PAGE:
Ed. note: We wanted to share this moving eulogy delivered by Ed Mullins, president of the NYPD Sergeants Benevolent Association, at the funeral for Sgt. Paul Tuozzolo, who was killed in the line of duty saving the life of his partner, Sergeant Manny Kwo. If you find yourself having to eulogize one of your members who was killed in the line of duty, Mullins’s eulogy may give you some ideas. We were particularly impressed with the way Ed spoke directly to Sgt. Tuozzolo’s wife and two children during the service. The Sergeants Benevolent Association of New York City is a founding member of PubSecAlliance.
Good morning to the men and women of the N.Y.P.D and to the larger police community who are here this morning to honor another fallen brother and officer – Sgt. Paul Tuozzolo – who died fulfilling the highest of God’s missions – saving the life of fellow police officer.
Of all the opportunities I have been afforded to speak in my privileged position as president of the Sergeants union, none have been more important or have made me feel more honored than the one here today. I am truly honored to speak to all of you about Paul.
Ronald Reagan said in his inaugural address in 1981, “Those who say that we’re in a time when there are no heroes – they just don’t know where to look.”
Lisa, Austin and Joseph – you will never have to look for a hero. Lisa, you married a true, eternal hero. You have two beautiful sons whose legacy, now and forever, will be that their father was a true hero. Lisa, your sons and your family will be forever in the hearts, the souls and the prayers of the men and women of the NYPD, who strive daily to rise to the standard of courage, bravery, and selflessness as set by your husband. The exceptionally brave actions of Paul have left a deep hole in your heart and your family.
But today I pledge, on behalf of all of the men and women of the NYPD, that you and your sons will never be alone or wanting for anything that is within our power to give you. Make no mistake about it, Paul is a warrior. His actions can only be described as none less than those of a hero. He responded to a call to help someone. It was a call that every one of the hundreds of police officers in attendance here today respond to every day of the week.
But this time the call Paul received was very different. This call was not just a call to help someone. This was a call that would not bring him back to the 43rd precinct. Nor would it bring him back to Lisa, Austin and Joseph.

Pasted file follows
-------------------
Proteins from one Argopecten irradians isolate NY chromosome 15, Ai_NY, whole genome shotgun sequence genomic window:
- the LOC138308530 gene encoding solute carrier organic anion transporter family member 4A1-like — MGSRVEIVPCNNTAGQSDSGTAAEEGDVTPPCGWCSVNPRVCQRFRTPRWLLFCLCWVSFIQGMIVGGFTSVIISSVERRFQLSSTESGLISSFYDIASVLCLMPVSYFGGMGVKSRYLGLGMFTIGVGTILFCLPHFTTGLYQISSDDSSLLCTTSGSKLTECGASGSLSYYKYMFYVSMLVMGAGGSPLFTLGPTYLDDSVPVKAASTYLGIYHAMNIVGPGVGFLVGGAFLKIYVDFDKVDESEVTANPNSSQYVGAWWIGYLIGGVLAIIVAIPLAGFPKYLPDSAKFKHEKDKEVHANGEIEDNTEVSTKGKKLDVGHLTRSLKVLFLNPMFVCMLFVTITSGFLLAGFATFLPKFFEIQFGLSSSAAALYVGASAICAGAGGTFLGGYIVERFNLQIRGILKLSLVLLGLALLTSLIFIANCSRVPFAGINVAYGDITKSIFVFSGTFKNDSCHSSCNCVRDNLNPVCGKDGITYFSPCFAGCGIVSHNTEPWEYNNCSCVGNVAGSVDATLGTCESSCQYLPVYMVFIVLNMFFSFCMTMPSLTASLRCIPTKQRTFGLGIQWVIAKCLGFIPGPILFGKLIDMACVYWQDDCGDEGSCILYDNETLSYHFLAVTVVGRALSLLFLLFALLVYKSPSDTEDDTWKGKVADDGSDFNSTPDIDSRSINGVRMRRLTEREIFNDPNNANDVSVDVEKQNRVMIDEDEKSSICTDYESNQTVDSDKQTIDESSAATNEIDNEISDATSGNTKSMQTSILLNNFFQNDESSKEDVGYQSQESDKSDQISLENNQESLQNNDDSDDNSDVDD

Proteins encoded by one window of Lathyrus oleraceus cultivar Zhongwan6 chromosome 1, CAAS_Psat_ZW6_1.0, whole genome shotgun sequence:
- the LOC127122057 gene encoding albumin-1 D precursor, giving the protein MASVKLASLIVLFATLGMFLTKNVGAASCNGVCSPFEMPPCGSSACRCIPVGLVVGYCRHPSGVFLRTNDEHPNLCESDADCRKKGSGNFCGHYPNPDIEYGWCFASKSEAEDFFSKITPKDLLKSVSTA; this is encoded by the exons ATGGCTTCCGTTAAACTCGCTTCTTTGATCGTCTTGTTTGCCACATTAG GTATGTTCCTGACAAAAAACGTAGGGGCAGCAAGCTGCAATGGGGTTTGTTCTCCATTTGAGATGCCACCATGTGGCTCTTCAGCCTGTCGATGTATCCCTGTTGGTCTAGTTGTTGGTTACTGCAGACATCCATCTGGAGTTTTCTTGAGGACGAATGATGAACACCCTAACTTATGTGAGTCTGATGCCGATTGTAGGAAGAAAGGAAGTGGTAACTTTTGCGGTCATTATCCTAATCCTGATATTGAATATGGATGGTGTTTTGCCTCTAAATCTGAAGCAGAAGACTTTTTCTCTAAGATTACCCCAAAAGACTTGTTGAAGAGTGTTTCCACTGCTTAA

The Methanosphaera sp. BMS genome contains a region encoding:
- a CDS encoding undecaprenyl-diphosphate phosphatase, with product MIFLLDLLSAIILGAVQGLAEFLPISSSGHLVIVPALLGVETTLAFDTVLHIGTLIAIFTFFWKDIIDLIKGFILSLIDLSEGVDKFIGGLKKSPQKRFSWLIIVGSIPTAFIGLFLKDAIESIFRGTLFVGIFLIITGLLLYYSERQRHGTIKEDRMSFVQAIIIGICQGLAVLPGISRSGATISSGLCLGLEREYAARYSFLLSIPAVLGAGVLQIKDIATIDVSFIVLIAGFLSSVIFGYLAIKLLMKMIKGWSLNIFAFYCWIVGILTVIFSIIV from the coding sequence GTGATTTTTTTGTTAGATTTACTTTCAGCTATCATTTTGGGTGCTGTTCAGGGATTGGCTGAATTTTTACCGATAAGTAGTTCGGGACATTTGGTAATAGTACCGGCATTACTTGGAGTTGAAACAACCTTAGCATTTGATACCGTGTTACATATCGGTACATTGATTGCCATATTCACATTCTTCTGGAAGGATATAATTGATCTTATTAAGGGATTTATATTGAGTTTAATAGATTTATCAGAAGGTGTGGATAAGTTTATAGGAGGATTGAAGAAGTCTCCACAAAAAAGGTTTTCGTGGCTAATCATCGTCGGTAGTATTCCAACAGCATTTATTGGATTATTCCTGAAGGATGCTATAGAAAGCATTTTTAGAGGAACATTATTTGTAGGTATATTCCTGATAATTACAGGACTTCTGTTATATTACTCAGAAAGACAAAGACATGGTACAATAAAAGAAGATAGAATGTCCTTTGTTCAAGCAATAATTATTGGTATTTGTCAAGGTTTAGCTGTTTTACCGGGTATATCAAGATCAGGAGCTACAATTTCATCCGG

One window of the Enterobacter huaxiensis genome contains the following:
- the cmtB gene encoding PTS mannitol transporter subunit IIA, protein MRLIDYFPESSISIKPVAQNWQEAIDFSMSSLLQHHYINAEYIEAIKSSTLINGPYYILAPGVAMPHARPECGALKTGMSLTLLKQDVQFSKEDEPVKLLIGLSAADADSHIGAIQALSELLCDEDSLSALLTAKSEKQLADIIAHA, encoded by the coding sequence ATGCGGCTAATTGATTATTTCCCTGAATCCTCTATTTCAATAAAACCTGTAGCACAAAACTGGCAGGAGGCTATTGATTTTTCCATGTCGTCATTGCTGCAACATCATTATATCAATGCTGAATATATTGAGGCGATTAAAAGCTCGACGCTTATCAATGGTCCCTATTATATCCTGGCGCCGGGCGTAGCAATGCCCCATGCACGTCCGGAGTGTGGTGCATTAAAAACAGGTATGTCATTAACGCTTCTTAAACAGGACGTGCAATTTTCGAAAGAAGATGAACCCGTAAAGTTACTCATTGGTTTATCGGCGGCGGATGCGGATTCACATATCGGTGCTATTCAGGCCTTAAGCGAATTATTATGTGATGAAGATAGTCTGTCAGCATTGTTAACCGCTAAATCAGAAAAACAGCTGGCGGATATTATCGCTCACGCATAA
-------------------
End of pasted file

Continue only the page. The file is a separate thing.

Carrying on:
This call was a call from above. It was a call from a higher authority who selected Paul to return home for a greater purpose; a purpose to which none of us will ever be able to understand.
Lisa, Austin, Joseph, and all the members of Paul’s family – you are now a part of a very special and different family. You are part of a family to which the price of admission is more than any one of us chooses to pay. Last Friday, Paul, alongside his colleagues in the 43rd precinct reacted above and beyond what most people would ever think to do and it cost him his life.
As you know, Paul was a delegate with the SBA and in the past few weeks I was able to spend some time with Paul. I had several conversations with him regarding him helping a fellow sergeant; a sergeant who was involved in an incident that every one of us never wants to be in – that being the taking of a human life. We spoke a great deal about the members of the 43, the community and life itself.
I gave a lot of thought about what I wanted to say here today. What could I say to all of you to honor Paul and to help heal the pain in all of our hearts? And perhaps, just perhaps, my words could help to make sense out of what happened last week in the 43.
So in thinking, it then occurred to me in three little words…words that each of us all live by – words that General MacArthur perhaps made famous: Duty, Honor, and Country. These words are reflective of the officers protecting our small towns across this nation and patrolling our highways. Duty, Honor, and Country are the men and women filing applications to become police officers. Duty, Honor, and Country are our recruits in the academy, and every man and woman in blue who continues to put their life on the line every day of the week simply to help others and to protect them from the evil doers of the night. Duty, Honor, and Country it’s who we are. It’s how we live. It’s what we all stand for.